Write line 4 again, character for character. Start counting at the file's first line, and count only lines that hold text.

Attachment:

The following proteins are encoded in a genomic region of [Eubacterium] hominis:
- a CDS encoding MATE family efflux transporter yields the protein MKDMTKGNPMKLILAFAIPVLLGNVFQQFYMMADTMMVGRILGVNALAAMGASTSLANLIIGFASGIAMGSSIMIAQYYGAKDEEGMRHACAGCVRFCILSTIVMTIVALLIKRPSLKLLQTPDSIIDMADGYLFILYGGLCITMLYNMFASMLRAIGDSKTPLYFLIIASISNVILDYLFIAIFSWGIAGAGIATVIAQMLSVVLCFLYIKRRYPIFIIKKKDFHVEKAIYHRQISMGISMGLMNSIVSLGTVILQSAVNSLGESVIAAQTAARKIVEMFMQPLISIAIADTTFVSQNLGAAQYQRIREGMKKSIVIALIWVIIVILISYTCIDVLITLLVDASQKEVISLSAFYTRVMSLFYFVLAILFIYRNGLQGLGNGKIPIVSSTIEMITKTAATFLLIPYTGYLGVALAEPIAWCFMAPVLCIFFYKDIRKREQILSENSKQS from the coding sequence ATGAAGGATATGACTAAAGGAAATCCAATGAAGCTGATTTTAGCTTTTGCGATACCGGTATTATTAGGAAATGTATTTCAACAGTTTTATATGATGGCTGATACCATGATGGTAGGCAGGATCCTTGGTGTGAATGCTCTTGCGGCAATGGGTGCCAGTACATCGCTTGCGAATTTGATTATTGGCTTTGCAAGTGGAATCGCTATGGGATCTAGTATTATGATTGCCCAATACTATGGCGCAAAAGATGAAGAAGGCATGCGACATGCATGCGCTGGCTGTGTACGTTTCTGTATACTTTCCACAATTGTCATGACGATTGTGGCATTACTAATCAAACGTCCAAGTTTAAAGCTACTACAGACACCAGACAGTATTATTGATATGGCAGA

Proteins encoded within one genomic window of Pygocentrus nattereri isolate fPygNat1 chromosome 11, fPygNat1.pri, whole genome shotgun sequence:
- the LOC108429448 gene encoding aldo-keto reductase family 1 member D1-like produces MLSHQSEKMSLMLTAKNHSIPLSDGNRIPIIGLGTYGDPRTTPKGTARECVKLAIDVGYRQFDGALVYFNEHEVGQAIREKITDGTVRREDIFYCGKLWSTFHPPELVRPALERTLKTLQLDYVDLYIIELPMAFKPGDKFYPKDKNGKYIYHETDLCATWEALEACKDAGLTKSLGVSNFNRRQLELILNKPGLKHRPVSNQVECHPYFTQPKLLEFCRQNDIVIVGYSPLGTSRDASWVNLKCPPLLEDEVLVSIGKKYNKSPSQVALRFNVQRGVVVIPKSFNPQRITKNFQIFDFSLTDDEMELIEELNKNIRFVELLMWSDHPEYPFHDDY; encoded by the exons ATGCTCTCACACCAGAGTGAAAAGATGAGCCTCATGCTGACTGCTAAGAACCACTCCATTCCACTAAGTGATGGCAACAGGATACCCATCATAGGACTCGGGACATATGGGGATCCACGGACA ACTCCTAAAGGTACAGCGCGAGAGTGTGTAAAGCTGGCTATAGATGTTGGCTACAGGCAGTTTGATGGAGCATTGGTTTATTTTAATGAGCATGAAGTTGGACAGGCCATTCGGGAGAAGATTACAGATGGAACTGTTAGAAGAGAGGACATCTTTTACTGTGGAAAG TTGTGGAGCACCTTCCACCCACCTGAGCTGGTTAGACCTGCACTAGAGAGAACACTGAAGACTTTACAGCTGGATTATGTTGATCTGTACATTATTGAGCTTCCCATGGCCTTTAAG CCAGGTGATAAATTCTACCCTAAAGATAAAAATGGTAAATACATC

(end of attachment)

- the LOC108429448 gene encoding aldo-keto reductase family 1 member D1-like produces MLSHQSEKMSLMLTAKNHSIPLSDGNRIPIIGLGTYGDPRTTPKGTARECVKLAIDVGYRQFDGALVYFNEHEVGQAIREKITDGTVRREDIFYCGKLWSTFHPPELVRPALERTLKTLQLDYVDLYIIELPMAFKPGDKFYPKDKNGKYIYHETDLCATWEALEACKDAGLTKSLGVSNFNRRQLELILNKPGLKHRPVSNQVECHPYFTQPKLLEFCRQNDIVIVGYSPLGTSRDASWVNLKCPPLLEDEVLVSIGKKYNKSPSQVALRFNVQRGVVVIPKSFNPQRITKNFQIFDFSLTDDEMELIEELNKNIRFVELLMWSDHPEYPFHDDY; encoded by the exons ATGCTCTCACACCAGAGTGAAAAGATGAGCCTCATGCTGACTGCTAAGAACCACTCCATTCCACTAAGTGATGGCAACAGGATACCCATCATAGGACTCGGGACATATGGGGATCCACGGACA ACTCCTAAAGGTACAGCGCGAGAGTGTGTAAAGCTGGCTATAGATGTTGGCTACAGGCAGTTTGATGGAGCATTGGTTTATTTTAATGAGCATGAAGTTGGACAGGCCATTCGGGAGAAGATTACAGATGGAACTGTTAGAAGAGAGGACATCTTTTACTGTGGAAAG TTGTGGAGCACCTTCCACCCACCTGAGCTGGTTAGACCTGCACTAGAGAGAACACTGAAGACTTTACAGCTGGATTATGTTGATCTGTACATTATTGAGCTTCCCATGGCCTTTAAG CCAGGTGATAAATTCTACCCTAAAGATAAAAATGGTAAATACATC